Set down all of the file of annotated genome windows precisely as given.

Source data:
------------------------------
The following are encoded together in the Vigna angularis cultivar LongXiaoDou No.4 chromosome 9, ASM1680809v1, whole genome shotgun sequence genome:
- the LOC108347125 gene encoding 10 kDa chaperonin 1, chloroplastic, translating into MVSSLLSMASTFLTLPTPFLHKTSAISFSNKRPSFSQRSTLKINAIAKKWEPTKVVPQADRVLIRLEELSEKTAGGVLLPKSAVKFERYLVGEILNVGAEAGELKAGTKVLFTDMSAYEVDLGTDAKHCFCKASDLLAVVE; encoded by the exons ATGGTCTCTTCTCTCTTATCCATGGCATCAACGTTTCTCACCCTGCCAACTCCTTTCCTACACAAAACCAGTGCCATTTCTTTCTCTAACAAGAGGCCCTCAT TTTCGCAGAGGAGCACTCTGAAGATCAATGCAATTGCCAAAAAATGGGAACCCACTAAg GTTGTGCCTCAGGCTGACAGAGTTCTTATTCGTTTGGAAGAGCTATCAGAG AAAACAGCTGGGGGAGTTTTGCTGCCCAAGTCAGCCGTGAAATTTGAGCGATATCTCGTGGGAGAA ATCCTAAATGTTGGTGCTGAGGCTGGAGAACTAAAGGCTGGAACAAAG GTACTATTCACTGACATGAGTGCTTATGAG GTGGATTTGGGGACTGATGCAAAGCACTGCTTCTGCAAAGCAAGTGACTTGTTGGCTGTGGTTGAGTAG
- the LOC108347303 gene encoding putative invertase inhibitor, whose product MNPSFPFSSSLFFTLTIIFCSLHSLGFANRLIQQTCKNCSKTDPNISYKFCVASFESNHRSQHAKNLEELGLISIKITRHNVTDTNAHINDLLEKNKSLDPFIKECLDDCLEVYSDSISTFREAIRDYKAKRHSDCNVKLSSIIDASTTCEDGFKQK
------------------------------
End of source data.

The following are encoded together in the Vigna angularis cultivar LongXiaoDou No.4 chromosome 9, ASM1680809v1, whole genome shotgun sequence genome:
- the LOC108347125 gene encoding 10 kDa chaperonin 1, chloroplastic, translating into MVSSLLSMASTFLTLPTPFLHKTSAISFSNKRPSFSQRSTLKINAIAKKWEPTKVVPQADRVLIRLEELSEKTAGGVLLPKSAVKFERYLVGEILNVGAEAGELKAGTKVLFTDMSAYEVDLGTDAKHCFCKASDLLAVVE; encoded by the exons ATGGTCTCTTCTCTCTTATCCATGGCATCAACGTTTCTCACCCTGCCAACTCCTTTCCTACACAAAACCAGTGCCATTTCTTTCTCTAACAAGAGGCCCTCAT TTTCGCAGAGGAGCACTCTGAAGATCAATGCAATTGCCAAAAAATGGGAACCCACTAAg GTTGTGCCTCAGGCTGACAGAGTTCTTATTCGTTTGGAAGAGCTATCAGAG AAAACAGCTGGGGGAGTTTTGCTGCCCAAGTCAGCCGTGAAATTTGAGCGATATCTCGTGGGAGAA ATCCTAAATGTTGGTGCTGAGGCTGGAGAACTAAAGGCTGGAACAAAG GTACTATTCACTGACATGAGTGCTTATGAG GTGGATTTGGGGACTGATGCAAAGCACTGCTTCTGCAAAGCAAGTGACTTGTTGGCTGTGGTTGAGTAG
- the LOC108347303 gene encoding putative invertase inhibitor, whose product MNPSFPFSSSLFFTLTIIFCSLHSLGFANRLIQQTCKNCSKTDPNISYKFCVASFESNHRSQHAKNLEELGLISIKITRHNVTDTNAHINDLLEKNKSLDPFIKECLDDCLEVYSDSISTFREAIRDYKAKRHSDCNVKLSSIIDASTTCEDGFKQK